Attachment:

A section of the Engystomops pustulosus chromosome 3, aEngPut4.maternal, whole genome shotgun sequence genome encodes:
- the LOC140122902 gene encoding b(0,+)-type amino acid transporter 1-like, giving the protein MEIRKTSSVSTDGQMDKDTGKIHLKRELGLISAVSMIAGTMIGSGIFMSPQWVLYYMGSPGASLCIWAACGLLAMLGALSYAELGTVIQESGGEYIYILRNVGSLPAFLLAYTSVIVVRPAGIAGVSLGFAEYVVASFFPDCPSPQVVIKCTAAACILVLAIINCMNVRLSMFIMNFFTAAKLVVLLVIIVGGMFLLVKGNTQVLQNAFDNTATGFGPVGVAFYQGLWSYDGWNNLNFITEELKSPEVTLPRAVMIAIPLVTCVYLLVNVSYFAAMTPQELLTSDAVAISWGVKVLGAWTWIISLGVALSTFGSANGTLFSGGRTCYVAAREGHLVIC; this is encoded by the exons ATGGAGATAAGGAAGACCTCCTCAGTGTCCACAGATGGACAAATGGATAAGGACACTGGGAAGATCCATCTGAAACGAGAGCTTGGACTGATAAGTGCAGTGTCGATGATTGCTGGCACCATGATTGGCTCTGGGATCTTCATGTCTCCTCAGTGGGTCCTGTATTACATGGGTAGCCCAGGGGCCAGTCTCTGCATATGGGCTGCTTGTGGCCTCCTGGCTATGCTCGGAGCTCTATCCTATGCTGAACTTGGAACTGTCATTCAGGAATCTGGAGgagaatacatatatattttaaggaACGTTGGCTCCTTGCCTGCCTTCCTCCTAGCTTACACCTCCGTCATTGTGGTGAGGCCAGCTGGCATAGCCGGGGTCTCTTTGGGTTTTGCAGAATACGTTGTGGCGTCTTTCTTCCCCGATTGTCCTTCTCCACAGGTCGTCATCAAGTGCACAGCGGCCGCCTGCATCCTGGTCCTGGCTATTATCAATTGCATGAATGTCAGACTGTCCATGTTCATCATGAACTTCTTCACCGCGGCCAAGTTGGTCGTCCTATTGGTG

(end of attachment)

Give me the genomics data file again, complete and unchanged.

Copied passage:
A section of the Engystomops pustulosus chromosome 3, aEngPut4.maternal, whole genome shotgun sequence genome encodes:
- the LOC140122902 gene encoding b(0,+)-type amino acid transporter 1-like, giving the protein MEIRKTSSVSTDGQMDKDTGKIHLKRELGLISAVSMIAGTMIGSGIFMSPQWVLYYMGSPGASLCIWAACGLLAMLGALSYAELGTVIQESGGEYIYILRNVGSLPAFLLAYTSVIVVRPAGIAGVSLGFAEYVVASFFPDCPSPQVVIKCTAAACILVLAIINCMNVRLSMFIMNFFTAAKLVVLLVIIVGGMFLLVKGNTQVLQNAFDNTATGFGPVGVAFYQGLWSYDGWNNLNFITEELKSPEVTLPRAVMIAIPLVTCVYLLVNVSYFAAMTPQELLTSDAVAISWGVKVLGAWTWIISLGVALSTFGSANGTLFSGGRTCYVAAREGHLVIC; this is encoded by the exons ATGGAGATAAGGAAGACCTCCTCAGTGTCCACAGATGGACAAATGGATAAGGACACTGGGAAGATCCATCTGAAACGAGAGCTTGGACTGATAAGTGCAGTGTCGATGATTGCTGGCACCATGATTGGCTCTGGGATCTTCATGTCTCCTCAGTGGGTCCTGTATTACATGGGTAGCCCAGGGGCCAGTCTCTGCATATGGGCTGCTTGTGGCCTCCTGGCTATGCTCGGAGCTCTATCCTATGCTGAACTTGGAACTGTCATTCAGGAATCTGGAGgagaatacatatatattttaaggaACGTTGGCTCCTTGCCTGCCTTCCTCCTAGCTTACACCTCCGTCATTGTGGTGAGGCCAGCTGGCATAGCCGGGGTCTCTTTGGGTTTTGCAGAATACGTTGTGGCGTCTTTCTTCCCCGATTGTCCTTCTCCACAGGTCGTCATCAAGTGCACAGCGGCCGCCTGCATCCTGGTCCTGGCTATTATCAATTGCATGAATGTCAGACTGTCCATGTTCATCATGAACTTCTTCACCGCGGCCAAGTTGGTCGTCCTATTGGTG